In his first try at facing big league hitters, Dobnak had a strikeout rate of 19.5% and held a groundball rate of 52.9%. Last year, that strikeout rate fell to 13.5%, but the groundball rate rose to 62.1%. That last number was the best in the majors for anyone with at least 40 innings pitched, and it’s the highest rate he’s posted at any level to this point in his career.

Anyone getting hitters to chop at the top half of the baseball that often has to be working with a particularly heavy sinker, and Dobnak is no exception. The vertical movement on his two-seamer is the fourth-largest in baseball, at 7.8 inches above average. Watch him walk right through the front door of a hopeless Yoán Moncada.

Getting the barrel to a pitch like that has proven to be as difficult a task for big league hitters as it was for those in the Mountain East Conference, and Dobnak is still looking for ways to make it even harder. Last year, he dropped his release point by about three inches on each of his offerings, per Brooks Baseball. The screenshots that follow the graph are from slightly different camera angles, but I think the difference can be identified easily.

Dobnak’s change in arm slot gave a four-point boost to his sinker’s ground ball rate, but the pitch most impacted was his slider. Responsible for just a 30.8% grounder rate in 2019, that number jumped all the way to 57.8% of batted balls in 2020. That came with a sharp drop in the pitch’s whiff rate, however, from 46.3% to 33.8%. That sacrifice was a major culprit for Dobnak’s overall strikeout numbers going from mediocre to downright miserable, but overall, it made the slider more effective; its already stellar .245 xwOBA in 2019 fell to .231.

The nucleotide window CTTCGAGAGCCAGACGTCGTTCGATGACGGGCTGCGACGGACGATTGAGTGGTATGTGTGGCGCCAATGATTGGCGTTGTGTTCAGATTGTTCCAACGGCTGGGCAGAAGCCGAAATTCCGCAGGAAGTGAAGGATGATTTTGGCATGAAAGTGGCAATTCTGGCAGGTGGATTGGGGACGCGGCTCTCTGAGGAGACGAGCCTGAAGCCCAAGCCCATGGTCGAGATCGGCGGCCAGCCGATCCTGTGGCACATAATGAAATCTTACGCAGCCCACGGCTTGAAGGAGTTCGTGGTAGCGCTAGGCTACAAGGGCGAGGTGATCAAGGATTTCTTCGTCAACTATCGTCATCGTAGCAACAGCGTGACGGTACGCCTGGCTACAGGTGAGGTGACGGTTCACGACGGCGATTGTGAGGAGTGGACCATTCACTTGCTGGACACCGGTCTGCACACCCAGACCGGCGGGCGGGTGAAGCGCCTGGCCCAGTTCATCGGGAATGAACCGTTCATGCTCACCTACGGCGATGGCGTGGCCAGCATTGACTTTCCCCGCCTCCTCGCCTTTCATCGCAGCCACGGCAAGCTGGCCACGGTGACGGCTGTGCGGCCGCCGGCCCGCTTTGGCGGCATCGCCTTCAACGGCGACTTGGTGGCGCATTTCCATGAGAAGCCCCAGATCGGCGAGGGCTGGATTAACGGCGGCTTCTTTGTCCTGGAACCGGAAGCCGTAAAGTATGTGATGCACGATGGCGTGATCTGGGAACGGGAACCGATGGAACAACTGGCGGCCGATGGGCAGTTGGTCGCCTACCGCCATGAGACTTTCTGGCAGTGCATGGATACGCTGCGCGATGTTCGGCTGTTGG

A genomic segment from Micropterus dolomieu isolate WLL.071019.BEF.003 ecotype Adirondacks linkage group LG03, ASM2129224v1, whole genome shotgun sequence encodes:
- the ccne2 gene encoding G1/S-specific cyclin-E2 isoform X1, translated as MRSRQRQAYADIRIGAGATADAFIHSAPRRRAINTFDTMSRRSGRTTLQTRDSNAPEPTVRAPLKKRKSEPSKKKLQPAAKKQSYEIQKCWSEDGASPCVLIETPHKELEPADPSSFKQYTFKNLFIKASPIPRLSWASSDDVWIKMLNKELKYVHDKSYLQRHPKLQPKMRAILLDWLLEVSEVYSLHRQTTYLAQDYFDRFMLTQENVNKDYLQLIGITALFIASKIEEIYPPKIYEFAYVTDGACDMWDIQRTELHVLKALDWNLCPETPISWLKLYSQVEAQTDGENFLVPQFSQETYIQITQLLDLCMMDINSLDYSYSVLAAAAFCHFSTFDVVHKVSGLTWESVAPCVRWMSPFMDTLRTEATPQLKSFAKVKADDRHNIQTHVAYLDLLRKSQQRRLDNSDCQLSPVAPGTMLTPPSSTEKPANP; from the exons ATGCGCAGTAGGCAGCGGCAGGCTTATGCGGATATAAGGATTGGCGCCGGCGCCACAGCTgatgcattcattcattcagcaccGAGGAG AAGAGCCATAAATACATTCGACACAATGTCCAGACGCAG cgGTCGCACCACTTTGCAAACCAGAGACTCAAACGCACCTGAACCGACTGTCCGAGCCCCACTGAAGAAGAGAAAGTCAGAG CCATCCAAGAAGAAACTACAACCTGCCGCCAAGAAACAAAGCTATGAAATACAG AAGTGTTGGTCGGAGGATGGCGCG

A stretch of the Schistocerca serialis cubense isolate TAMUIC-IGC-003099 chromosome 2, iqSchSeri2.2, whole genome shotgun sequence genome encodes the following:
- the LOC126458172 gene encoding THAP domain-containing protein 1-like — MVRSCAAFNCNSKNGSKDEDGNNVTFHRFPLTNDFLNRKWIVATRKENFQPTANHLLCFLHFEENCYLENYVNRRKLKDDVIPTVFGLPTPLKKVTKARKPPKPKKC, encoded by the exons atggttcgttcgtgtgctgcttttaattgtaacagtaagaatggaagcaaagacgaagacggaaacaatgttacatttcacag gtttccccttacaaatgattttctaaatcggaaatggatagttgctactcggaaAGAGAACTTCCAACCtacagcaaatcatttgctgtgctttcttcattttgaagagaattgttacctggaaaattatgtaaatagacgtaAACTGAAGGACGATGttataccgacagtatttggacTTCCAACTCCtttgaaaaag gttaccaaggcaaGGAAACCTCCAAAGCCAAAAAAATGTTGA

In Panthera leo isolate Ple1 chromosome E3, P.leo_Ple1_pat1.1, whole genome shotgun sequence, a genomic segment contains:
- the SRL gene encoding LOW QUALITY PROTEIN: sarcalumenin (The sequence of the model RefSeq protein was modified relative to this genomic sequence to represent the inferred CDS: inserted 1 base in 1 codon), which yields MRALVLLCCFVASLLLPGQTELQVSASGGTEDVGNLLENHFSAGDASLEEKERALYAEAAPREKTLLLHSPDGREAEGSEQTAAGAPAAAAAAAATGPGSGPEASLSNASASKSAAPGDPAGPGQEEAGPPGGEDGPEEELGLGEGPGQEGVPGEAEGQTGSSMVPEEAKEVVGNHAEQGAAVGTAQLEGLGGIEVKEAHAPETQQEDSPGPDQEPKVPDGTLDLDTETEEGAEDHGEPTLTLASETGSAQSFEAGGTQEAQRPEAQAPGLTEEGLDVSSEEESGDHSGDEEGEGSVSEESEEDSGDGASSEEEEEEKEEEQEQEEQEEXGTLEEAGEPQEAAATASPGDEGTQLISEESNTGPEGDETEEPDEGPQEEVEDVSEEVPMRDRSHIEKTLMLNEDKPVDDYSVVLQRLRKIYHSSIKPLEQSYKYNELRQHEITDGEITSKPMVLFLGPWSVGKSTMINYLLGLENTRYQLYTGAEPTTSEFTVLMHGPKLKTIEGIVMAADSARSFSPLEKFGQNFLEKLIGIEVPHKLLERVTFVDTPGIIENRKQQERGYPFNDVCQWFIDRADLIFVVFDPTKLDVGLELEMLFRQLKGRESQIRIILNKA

It’s easy, then, to see why the Twins saw enough here to make a bigger investment in Dobnak’s next several years. He’s currently on the outside of the starting rotation looking in, after Minnesota signed Matt Shoemaker and J.A. Happ this winter, but he should be the next guy in line should an injury happen or if someone needs replacing. His sinker, slider and changeup give him a good three-pitch mix (he also has a four-seamer, but it’s rarely used); it’s the kind of arsenal that can help him stick as a starter. He also hasn’t shown much vulnerability to left-handed hitters, actually performing better against them to this point in his career than he has against right-handers. All that comes at the cost of $2–3 million a year — a modest sum for a starter, and one that may give Dobnak some regrets about taking this deal just 19 games into his MLB career if he improves.

On the other hand, Dobnak’s career so far consists of, well, 19 games, and while he’s started 14 of those, he averaged only 4.6 innings per start in 2020. There remains a good chance that he winds up as a multi-inning reliever, but he could still have considerable value in that role. With how affordable the option years will be, settling in as an effective reliever who specializes in stifling walks and homers late in games has plenty of value for the Twins.